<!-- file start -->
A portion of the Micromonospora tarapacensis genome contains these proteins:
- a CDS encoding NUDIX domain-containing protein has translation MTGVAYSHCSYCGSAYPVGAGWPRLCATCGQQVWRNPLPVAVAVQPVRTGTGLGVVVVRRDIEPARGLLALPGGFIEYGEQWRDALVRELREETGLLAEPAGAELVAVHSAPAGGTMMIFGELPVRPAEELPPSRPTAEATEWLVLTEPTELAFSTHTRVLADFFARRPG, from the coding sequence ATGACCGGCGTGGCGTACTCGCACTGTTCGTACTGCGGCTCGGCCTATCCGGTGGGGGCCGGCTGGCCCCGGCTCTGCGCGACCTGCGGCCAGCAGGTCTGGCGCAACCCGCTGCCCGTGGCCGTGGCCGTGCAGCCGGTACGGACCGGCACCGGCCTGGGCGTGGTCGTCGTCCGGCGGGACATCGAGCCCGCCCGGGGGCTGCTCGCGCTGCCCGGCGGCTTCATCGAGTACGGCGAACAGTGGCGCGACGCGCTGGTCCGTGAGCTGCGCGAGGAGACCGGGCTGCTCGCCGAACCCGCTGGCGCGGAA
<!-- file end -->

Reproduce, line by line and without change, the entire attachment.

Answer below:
A portion of the Micromonospora tarapacensis genome contains these proteins:
- a CDS encoding NUDIX domain-containing protein has translation MTGVAYSHCSYCGSAYPVGAGWPRLCATCGQQVWRNPLPVAVAVQPVRTGTGLGVVVVRRDIEPARGLLALPGGFIEYGEQWRDALVRELREETGLLAEPAGAELVAVHSAPAGGTMMIFGELPVRPAEELPPSRPTAEATEWLVLTEPTELAFSTHTRVLADFFARRPG, from the coding sequence ATGACCGGCGTGGCGTACTCGCACTGTTCGTACTGCGGCTCGGCCTATCCGGTGGGGGCCGGCTGGCCCCGGCTCTGCGCGACCTGCGGCCAGCAGGTCTGGCGCAACCCGCTGCCCGTGGCCGTGGCCGTGCAGCCGGTACGGACCGGCACCGGCCTGGGCGTGGTCGTCGTCCGGCGGGACATCGAGCCCGCCCGGGGGCTGCTCGCGCTGCCCGGCGGCTTCATCGAGTACGGCGAACAGTGGCGCGACGCGCTGGTCCGTGAGCTGCGCGAGGAGACCGGGCTGCTCGCCGAACCCGCTGGCGCGGAA